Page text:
Schooner Lois McClure Begins Legacy Tour Marking Canal Bicentennial

lcmm General

As the nation celebrated its birthday, Lake Champlain Maritime Museum’s (LCMM’s) replica 1862 canal schooner Lois McClure began her 2017 Legacy Tour commemorating the Erie Canal Bicentennial. “The groundbreaking for the Erie Canal took place just 200 years ago in Rome, New York on July 4, 1817,” said Erick Tichonuk, LCMM Co-Director, “Our Legacy Tour will visit more than 35 canal communities along the way to the World Canals Conference.” Programs presented by the schooner crew pay tribute to the legacy of the canals and the Northern Forest trees which built the thousands of wooden boats that plied these historic waterways. “The Lois McClure has a unique capability to bring 200 years of canal history to life, while engaging people to appreciate and protect our legacy waterways,” says New York State Canal Corporation Director Brian U. Stratton.  “It can also help inform how the canal system can best serve the evolving needs of present and future generations.”

During the Legacy Tour the schooner crew will share with community members and students a maritime perspective on the relationship between waterways and trees, canal boats and forests through an initiative called Stem to Stern. Visitors can board the schooner free of charge to explore the 88-foot long boat and a special exhibit. This summer, the schooner crew will include four high school students who are participating in a new, hands-on educational initiative, the Robert Beach, Sr. Maritime Apprenticeship. “Being a part of the Bicentennial of the Erie Canal and traveling its waters is an exciting prospect,” said Maritime Apprentice Oliver Cole. “After high school, I plan on attending college in order to pursue a career in the maritime field and eventually earning my Captain’s license. The Bob Beach Sr. Apprenticeship will be a fantastic step towards my future plans.”

Replica 1862 Canal Schooner Lois McClure on the Champlain Canal

“The schooner’s message this season is that forests and the waterways are a key to understanding how America transformed into a powerful and prosperous nation,” says Tichonuk. “Using human and animal power, the canal builders cleared a pathway 60 feet wide and more than 400 miles long, much of it through forested lands, to create the water highway that streamlined travel and communication between the interior of the continent and the coast, and brought an economic boom. Almost overnight, natural resources too bulky to ship overland became valuable commodities.” The canals opened a floodgate of trade between the Champlain Valley, ports along the Hudson River and the Atlantic Seaboard, and through western New York to the Great Lakes.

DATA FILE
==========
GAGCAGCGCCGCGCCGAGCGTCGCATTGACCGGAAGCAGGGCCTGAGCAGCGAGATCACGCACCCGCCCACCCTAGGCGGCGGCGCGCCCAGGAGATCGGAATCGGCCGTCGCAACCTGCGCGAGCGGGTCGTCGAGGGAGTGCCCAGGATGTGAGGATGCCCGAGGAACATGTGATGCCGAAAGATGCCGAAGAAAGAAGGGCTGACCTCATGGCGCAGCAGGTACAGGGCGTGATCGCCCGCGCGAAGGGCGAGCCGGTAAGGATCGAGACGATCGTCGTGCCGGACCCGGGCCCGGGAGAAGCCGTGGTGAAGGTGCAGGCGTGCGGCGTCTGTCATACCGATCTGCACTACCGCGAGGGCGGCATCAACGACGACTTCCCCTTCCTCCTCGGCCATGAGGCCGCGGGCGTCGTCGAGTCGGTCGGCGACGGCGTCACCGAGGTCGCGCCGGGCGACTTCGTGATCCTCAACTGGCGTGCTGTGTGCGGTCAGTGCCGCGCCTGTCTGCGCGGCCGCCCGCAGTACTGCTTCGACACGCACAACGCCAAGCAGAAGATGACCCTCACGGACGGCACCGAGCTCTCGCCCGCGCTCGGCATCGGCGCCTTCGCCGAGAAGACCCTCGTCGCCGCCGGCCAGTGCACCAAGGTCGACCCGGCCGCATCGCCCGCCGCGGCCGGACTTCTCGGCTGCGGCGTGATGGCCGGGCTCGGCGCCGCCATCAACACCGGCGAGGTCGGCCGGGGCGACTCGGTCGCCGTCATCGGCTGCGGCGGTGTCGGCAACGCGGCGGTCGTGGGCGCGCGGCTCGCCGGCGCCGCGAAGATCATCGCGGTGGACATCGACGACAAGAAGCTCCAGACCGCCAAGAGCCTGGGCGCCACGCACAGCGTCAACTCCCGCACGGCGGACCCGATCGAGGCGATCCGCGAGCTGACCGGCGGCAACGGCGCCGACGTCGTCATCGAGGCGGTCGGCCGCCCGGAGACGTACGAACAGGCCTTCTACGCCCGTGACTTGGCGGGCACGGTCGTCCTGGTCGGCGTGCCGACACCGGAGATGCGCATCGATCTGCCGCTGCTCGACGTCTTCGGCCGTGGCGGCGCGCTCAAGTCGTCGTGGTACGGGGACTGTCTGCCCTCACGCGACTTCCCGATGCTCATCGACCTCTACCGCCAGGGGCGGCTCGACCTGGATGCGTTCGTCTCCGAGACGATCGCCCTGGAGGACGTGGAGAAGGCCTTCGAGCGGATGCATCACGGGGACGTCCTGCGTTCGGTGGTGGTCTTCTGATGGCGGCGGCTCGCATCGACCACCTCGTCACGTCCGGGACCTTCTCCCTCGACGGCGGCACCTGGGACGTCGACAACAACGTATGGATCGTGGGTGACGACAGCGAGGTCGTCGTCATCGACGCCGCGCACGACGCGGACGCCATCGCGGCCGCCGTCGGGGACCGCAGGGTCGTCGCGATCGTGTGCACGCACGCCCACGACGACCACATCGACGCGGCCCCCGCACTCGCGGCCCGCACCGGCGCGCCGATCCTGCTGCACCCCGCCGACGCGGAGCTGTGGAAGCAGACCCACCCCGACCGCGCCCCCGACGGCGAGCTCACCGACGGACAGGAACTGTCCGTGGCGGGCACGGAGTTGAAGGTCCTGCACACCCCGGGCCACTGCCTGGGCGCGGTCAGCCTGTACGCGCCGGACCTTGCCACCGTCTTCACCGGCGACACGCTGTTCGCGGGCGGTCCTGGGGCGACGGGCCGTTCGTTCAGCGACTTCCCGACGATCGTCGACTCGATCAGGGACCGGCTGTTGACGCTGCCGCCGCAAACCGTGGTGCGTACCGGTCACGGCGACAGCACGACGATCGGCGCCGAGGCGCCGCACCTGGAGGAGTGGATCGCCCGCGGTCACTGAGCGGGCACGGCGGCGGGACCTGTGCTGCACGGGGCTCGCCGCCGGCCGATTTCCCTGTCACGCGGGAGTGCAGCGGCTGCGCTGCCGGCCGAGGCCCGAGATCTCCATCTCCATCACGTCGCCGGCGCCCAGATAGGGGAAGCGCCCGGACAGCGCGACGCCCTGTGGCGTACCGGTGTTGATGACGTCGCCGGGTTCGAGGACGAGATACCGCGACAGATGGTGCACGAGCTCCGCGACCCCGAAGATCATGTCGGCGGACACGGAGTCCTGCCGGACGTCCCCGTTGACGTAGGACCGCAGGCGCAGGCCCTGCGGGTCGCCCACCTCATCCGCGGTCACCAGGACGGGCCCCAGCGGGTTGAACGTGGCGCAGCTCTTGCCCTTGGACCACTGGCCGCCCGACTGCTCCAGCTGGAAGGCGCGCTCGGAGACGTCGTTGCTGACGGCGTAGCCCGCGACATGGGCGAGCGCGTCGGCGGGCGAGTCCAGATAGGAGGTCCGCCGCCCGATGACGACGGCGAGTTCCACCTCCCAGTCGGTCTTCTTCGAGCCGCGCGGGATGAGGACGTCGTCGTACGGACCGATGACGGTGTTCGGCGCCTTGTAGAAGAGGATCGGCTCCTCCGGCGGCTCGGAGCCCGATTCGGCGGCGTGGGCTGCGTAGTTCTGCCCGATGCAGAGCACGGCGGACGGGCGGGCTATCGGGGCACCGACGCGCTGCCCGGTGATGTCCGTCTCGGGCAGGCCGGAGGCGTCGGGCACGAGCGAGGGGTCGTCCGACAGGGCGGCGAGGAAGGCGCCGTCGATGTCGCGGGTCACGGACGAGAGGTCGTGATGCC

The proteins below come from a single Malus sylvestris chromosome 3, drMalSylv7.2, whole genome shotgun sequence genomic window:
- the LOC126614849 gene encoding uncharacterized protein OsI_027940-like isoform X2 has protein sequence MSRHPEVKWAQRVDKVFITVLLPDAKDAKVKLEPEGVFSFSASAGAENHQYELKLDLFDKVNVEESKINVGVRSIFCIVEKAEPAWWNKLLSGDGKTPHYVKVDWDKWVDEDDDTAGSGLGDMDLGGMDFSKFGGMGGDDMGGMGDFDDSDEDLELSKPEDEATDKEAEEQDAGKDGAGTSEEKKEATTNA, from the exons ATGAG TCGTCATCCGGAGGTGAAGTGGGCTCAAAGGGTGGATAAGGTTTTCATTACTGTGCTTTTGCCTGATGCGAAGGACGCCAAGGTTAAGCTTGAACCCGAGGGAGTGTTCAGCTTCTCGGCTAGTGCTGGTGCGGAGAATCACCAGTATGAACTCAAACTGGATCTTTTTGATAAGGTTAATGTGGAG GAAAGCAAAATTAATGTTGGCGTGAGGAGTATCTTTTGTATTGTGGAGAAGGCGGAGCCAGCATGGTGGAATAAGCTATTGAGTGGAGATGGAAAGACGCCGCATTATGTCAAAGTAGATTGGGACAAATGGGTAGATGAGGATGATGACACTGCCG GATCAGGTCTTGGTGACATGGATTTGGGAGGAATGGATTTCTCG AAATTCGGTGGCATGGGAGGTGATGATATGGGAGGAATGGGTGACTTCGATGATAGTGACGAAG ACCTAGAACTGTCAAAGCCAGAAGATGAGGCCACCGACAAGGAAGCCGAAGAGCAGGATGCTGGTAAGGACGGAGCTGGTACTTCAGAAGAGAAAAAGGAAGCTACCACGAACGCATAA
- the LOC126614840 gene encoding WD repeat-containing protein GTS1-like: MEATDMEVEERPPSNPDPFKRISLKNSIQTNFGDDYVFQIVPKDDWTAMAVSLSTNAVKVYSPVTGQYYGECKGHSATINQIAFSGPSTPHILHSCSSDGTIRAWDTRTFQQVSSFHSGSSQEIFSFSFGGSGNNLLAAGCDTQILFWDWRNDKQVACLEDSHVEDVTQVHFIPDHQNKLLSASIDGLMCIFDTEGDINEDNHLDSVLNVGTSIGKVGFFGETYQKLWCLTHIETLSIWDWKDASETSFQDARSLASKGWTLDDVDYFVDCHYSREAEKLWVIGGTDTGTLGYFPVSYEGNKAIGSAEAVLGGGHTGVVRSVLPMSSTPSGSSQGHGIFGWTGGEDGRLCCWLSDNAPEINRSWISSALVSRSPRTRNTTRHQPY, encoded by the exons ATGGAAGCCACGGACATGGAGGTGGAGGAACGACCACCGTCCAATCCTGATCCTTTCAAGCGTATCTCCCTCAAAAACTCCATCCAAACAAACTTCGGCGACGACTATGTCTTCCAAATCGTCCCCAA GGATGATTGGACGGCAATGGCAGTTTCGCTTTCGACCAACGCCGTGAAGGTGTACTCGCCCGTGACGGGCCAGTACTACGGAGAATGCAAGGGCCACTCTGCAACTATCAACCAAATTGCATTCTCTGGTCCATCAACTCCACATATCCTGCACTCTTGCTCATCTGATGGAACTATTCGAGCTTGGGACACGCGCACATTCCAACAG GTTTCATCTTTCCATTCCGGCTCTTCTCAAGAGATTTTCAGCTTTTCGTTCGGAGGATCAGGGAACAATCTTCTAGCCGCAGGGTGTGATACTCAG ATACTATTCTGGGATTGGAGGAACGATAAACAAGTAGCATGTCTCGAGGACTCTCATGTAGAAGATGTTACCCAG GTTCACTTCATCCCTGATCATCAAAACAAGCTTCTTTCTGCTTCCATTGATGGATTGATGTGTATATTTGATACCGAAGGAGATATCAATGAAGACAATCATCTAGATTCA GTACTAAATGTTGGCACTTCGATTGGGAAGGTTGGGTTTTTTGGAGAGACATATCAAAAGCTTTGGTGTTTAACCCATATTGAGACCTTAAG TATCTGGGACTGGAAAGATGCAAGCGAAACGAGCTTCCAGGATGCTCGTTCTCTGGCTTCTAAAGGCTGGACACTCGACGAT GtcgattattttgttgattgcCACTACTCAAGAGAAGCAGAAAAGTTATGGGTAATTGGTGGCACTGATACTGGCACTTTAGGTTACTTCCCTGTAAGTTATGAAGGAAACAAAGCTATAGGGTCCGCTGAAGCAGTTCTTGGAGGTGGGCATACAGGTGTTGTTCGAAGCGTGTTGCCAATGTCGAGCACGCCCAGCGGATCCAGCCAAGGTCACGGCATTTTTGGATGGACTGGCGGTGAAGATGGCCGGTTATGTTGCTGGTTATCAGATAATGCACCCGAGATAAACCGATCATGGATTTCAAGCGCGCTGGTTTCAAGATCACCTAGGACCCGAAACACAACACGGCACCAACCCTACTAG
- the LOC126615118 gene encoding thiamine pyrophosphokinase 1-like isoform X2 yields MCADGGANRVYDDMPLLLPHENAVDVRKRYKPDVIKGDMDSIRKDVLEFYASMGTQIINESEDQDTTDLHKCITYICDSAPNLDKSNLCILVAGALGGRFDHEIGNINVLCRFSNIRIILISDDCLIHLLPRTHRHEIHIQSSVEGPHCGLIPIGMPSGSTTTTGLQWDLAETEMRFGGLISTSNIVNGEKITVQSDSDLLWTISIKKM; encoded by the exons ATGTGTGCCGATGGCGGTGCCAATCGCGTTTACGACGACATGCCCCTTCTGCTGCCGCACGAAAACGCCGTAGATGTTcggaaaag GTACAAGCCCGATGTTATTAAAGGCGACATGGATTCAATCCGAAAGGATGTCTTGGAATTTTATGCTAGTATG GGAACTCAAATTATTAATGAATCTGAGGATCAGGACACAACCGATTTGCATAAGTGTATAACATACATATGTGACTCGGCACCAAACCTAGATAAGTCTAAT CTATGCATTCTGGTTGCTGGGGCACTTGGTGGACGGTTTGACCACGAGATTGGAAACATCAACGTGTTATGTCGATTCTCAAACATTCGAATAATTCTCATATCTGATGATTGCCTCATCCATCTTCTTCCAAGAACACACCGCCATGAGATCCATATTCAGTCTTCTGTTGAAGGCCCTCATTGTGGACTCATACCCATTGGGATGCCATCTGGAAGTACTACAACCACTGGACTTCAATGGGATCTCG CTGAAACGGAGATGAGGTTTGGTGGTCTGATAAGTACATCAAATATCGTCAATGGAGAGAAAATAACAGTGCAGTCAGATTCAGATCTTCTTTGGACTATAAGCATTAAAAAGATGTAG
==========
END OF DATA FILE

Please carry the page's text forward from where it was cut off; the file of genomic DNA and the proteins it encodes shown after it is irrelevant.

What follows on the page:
However, the transformation also brought some unintended consequences. Stem to Stern is designed to spark insight into the impact of deforestation: eroded soil, silted waterways, loss of habitat for fish and wildlife, and the arrival of invasive species. Marking the transition to an era sustainable forestry and environmental stewardship, the schooner will transport a cargo of white oak and white pine seedlings provided by New York State Department of Environmental Conservation’s Trees for Tributaries Program, to be planted in communities along the canal.

Further information and the full itinerary of the 2017 Legacy Tour can be found at www.lcmm.org. As an authentic replica, Lois McClure has no means of propulsion other than sail, so 1964 tugboat C. L. Churchill serves as power. Travel conditions for these traditional wooden vessels are weather dependent, so the schedule is subject to change.

Free admission is offered throughout the tour thanks to the generous support of sponsors including the New York State Canal Corporation and the State of Vermont. Additional support has been provided by Champlain Valley National Heritage Partnership, Lake Champlain Basin Program, Erie Canalway National Heritage Corridor, the McClure family, the farm families of Cabot Creamery, Lake Champlain Transportation, Corning Museum of Glass, International Paper, and Vermont Family Forests. AmeriCorps Members have helped LCMM staff develop educational and interpretive materials for the project.